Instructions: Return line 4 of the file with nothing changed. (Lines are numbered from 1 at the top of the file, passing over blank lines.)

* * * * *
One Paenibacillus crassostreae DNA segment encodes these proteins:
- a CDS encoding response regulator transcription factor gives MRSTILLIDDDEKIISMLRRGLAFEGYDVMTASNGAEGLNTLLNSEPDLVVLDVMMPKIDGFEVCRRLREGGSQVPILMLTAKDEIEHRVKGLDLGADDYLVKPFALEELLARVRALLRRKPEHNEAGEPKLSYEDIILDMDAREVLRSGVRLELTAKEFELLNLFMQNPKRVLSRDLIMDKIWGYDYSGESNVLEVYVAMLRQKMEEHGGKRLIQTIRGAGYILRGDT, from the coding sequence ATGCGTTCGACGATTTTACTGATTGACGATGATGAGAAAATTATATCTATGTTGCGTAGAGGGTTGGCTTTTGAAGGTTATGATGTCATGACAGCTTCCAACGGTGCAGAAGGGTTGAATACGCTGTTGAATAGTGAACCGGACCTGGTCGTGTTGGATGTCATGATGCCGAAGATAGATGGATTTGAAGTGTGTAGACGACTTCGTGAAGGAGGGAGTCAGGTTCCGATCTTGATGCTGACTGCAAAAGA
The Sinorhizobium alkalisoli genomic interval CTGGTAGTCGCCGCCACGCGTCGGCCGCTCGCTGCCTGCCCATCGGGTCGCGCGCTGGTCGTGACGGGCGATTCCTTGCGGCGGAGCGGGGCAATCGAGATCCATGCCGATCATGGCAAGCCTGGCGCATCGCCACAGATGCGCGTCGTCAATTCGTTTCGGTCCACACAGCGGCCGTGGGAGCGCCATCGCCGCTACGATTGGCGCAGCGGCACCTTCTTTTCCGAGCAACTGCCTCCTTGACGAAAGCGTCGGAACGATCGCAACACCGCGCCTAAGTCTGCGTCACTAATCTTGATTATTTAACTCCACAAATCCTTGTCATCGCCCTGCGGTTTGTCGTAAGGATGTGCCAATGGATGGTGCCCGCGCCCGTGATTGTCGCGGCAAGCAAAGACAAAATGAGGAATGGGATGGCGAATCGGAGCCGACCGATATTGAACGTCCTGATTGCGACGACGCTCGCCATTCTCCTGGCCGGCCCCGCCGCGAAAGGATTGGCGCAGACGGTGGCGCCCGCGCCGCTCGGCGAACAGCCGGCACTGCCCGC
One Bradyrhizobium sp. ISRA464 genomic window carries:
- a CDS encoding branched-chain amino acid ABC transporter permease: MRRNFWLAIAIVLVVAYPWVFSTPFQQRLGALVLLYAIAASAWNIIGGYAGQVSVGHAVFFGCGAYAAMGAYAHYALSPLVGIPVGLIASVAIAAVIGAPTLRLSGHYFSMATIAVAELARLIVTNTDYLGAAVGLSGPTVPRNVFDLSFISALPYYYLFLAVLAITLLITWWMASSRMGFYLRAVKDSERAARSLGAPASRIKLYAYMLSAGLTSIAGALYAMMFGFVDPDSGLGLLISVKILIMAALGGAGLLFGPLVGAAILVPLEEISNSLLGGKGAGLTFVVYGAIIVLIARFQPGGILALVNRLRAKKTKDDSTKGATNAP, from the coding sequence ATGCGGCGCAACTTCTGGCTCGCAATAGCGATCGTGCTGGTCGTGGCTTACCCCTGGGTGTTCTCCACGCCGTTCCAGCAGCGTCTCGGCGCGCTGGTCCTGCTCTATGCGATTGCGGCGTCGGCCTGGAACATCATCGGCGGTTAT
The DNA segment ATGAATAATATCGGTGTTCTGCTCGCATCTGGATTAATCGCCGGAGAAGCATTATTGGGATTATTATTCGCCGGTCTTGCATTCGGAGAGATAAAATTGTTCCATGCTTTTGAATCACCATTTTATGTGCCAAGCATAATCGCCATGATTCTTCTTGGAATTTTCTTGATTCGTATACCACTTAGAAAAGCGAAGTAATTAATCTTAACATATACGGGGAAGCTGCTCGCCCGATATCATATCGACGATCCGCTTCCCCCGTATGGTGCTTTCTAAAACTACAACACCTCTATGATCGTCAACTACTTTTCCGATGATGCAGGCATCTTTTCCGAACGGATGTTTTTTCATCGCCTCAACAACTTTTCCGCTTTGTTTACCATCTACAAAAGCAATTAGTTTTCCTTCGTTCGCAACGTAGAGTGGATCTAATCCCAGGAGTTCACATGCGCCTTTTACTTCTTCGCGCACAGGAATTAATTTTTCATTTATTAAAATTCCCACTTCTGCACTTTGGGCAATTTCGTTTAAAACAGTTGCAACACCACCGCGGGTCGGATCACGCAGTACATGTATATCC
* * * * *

One Bradyrhizobium sp. ISRA464 genomic window carries: